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But the Otago Regional Council says the trees will do the opposite, and help to control floodwaters.
Judith O’Connor, of Outram, said a "large island" of gravel and rocks, along with three to four mature willow trees, was pulled from the river banks and deposited into the riverbed, upstream of the Outram Bridge, during floods in February this year.
The regional council had since planted about 60 willow trees in their place.
"Should this latest planting be allowed to grow ... they will create a willow forest ... it could be the cause of severe damage to the bridge itself at some date in the future," she said.
"I would have expected the Otago Regional Council would lead by example in clearing the waterway of this mess."
Ms O’Connor said the council had spent a large amount to remove willows from the lower Taieri River in the past.
She wanted the new plantation, as well as a large pile of rocks and gravel from the riverbed, to be removed to make it easier and faster for future floodwaters to escape under the bridge.
Council engineering manager Michelle Mifflin said the area was not an "island of deposited gravel" but a part of the riverbank that was scoured out in a 2017 flood.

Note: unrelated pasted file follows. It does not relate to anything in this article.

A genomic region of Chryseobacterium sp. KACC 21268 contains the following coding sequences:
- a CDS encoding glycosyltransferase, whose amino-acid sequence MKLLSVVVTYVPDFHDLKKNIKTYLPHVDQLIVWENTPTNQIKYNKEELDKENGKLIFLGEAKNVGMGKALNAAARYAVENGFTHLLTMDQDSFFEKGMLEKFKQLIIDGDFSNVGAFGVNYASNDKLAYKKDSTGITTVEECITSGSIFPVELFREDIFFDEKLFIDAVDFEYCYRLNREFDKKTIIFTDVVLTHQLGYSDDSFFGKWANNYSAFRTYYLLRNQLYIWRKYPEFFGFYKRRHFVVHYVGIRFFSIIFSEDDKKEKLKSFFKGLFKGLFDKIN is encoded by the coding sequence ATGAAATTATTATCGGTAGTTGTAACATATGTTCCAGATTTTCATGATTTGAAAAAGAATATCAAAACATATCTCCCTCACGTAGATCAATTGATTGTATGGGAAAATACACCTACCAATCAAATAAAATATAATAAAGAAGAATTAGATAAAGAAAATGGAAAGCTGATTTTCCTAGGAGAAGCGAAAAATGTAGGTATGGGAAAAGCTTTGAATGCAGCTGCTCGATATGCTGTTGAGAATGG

"The new scour has an adverse effect on Otago Regional Council flood banks downstream of the bridge, because it redirects the river flow in a way that will increase erosion."
The council planted the willows to stabilise the scoured area and to deflect future flood flows back towards the main river channel, to avoid further erosion of the riverbank, she said.
The trees planted were also hybrid willows, as opposed to crack willows, which were prone to breaking up and self-seeding, causing issues in rivers.
"Hybrid willows grow in a straighter, more uniform way and to a lower height, making them useful for erosion control.
"[The council] occasionally manages crack willows around the lower Taieri as part of routine maintenance."
Once matured, the hybrid willows would help to slow the river flow, she said.